The scope of the study includes:
- characteristics of establishments;
- sales and supplies;
- competition and innovation;
- land and permits;
- security (crime);
- business-government relations;
- business environment;
Regions covered are selected based on the number of establishments, contribution to employment, and value added. In most cases these regions are metropolitan areas and reflect the largest centers of economic activity in a country.
The whole population, or universe of the study, is the non-agricultural economy. It comprises: all manufacturing sectors according to the group classification of ISIC Revision 3.1: (group D), construction sector (group F), services sector (groups G and H), and transport, storage, and communications sector (group I). Note that this definition excludes the following sectors: financial intermediation (group J), real estate and renting activities (group K, except sub-sector 72, IT, which was added to the population under study), and all public or utilities-sectors.
Producers and sponsors
The sample was selected using stratified random sampling. Two levels of stratification were used: firm sector and geographic region.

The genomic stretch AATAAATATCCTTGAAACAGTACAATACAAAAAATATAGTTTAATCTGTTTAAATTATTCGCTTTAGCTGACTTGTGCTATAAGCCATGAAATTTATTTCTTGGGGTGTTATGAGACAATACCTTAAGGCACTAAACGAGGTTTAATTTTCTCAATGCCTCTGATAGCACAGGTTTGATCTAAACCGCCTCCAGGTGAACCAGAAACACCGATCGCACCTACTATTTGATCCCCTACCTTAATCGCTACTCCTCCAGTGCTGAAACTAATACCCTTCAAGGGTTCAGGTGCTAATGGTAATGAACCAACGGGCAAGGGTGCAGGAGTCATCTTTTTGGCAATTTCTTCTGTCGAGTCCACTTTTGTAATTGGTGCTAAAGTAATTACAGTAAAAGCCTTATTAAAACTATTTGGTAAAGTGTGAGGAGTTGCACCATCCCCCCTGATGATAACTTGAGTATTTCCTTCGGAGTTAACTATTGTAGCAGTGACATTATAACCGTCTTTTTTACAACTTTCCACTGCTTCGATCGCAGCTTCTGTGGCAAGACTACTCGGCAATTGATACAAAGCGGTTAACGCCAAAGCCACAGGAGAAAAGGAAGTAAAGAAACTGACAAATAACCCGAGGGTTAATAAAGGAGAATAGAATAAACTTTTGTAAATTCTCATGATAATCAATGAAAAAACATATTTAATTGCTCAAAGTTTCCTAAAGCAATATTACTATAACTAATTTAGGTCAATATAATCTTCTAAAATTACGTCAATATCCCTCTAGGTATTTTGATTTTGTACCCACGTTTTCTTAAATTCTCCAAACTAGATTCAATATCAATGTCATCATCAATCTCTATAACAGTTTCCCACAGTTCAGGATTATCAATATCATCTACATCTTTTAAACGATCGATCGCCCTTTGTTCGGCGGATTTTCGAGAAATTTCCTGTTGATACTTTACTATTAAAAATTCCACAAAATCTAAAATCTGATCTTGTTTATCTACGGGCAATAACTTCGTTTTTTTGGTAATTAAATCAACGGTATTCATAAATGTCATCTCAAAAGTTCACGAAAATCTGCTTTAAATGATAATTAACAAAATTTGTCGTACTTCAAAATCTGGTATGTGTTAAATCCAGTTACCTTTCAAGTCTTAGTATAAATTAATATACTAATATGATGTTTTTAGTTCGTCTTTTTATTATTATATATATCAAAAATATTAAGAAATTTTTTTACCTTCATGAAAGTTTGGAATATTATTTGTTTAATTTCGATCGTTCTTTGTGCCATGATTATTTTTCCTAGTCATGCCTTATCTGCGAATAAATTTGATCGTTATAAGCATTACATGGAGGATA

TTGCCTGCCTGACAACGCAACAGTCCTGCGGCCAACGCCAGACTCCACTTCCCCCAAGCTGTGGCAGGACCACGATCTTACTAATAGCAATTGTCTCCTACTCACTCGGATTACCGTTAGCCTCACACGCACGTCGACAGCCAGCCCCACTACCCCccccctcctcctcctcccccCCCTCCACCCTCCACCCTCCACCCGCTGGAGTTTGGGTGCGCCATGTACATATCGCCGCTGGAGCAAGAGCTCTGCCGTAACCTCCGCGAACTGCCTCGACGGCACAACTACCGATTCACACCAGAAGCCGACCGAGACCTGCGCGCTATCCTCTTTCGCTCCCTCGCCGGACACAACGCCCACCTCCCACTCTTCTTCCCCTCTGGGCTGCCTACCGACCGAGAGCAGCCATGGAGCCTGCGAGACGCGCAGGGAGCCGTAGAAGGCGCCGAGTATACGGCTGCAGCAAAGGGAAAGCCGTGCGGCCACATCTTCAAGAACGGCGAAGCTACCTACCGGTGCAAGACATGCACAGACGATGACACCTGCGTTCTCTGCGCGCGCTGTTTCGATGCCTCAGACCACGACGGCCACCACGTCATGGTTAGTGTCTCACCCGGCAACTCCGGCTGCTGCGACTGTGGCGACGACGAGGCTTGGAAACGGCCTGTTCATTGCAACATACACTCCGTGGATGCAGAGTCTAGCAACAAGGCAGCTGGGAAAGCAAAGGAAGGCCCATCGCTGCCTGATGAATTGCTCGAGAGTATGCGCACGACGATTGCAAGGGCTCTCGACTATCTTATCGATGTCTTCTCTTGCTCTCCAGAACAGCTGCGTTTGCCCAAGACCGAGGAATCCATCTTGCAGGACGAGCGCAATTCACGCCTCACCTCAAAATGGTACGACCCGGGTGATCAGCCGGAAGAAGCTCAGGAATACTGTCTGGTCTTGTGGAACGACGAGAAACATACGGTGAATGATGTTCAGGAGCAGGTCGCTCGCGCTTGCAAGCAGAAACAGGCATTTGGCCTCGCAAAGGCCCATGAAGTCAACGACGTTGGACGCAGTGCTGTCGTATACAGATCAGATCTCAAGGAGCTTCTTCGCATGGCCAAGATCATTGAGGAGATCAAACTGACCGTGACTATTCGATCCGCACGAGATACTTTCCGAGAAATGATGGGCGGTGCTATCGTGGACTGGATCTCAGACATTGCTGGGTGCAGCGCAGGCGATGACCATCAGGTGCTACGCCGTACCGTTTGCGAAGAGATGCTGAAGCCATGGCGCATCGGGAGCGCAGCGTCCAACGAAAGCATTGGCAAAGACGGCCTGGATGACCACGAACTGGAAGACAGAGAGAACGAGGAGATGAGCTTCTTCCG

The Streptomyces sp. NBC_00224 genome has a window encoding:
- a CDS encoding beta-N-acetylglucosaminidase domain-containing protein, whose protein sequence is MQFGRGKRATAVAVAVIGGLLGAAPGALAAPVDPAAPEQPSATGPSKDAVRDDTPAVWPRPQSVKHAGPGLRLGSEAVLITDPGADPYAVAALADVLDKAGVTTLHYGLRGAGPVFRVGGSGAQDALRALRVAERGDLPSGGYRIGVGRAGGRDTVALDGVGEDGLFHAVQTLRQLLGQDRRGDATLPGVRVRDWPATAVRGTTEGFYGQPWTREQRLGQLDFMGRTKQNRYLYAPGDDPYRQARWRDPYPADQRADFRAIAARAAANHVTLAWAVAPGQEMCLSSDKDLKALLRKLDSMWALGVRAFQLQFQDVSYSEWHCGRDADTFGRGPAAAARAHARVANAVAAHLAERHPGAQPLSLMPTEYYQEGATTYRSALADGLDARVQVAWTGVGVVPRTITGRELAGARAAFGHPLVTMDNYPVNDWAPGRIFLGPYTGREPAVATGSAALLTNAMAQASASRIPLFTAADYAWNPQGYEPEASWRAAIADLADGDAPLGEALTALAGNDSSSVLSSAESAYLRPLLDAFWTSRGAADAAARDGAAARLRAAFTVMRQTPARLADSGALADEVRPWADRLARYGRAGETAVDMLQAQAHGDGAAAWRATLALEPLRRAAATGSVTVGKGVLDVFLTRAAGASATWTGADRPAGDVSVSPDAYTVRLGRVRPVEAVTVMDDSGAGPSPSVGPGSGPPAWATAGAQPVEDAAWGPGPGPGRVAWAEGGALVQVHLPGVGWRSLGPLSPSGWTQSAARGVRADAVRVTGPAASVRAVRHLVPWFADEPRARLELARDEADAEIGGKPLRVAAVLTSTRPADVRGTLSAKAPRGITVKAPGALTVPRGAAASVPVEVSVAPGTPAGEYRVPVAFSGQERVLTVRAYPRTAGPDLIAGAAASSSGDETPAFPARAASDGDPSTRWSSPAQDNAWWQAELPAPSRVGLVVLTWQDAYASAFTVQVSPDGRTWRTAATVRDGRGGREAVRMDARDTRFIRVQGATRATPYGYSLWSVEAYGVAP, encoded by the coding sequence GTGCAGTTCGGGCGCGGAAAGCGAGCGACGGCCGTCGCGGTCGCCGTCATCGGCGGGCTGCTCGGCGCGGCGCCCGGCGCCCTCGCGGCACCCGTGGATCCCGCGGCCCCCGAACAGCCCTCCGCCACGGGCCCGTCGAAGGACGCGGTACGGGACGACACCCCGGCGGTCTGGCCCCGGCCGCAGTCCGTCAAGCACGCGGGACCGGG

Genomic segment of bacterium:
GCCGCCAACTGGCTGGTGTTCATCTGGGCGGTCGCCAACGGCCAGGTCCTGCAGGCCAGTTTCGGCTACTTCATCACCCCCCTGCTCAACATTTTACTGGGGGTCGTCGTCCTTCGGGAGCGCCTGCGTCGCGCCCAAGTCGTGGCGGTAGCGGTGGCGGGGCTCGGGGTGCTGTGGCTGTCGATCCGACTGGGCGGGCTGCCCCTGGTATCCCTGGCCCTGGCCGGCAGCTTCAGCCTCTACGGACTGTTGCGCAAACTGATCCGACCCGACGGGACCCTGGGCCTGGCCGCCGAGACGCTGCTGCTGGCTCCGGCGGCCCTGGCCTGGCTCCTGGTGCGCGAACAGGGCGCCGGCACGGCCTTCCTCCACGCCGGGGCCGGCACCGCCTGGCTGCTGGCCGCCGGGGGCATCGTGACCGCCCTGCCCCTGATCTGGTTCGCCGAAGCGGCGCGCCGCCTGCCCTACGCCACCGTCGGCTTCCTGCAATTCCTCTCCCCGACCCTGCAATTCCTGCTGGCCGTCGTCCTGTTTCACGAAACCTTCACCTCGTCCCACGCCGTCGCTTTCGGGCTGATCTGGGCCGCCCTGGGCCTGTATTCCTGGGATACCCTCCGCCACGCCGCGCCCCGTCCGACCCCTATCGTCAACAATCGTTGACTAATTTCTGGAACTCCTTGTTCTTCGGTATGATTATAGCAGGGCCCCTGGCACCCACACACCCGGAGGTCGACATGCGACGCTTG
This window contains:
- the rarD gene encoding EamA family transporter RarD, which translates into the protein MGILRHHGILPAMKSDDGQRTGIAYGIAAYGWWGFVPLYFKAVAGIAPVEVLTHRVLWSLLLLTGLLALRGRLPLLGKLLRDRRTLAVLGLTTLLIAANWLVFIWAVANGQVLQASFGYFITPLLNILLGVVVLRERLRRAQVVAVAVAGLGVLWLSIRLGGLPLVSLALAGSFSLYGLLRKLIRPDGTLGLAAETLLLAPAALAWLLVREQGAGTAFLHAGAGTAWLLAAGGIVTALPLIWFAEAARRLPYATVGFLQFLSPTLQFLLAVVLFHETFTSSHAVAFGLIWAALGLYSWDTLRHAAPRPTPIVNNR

Industry stratification was designed in the way that follows: the universe was stratified into one manufacturing industry, and two service industries (retail, and other services).
Regional stratification was defined in 5 regions (city and the surrounding business area) throughout Myanmar.
Only micro establishments - businesses with less than five employees - were surveyed.
Since there is no any government list or database in Myanmar, which allows categorizing firms as per their level of employment and under the relevant ISIC categories, the list generated from the block enumeration served as the sample frame.
The enumerated establishments were then used as the frame for the selection of a sample with the aim of obtaining interviews at 1,092 establishments, of which 490 were micro enterprises.
Businesses were classified as formal enterprises if they were registered with either 1) DICA, 2) Directorate of Industrial Supervision and Inspection of the Ministry of Industry, or 3) City Development Committees or Department of Development Affairs.
Survey non-response must be differentiated from item non-response. The former refers to refusals to participate in the survey altogether whereas the latter refers to the refusals to answer some specific questions. Enterprise Surveys suffer from both problems and different strategies were used to address these issues.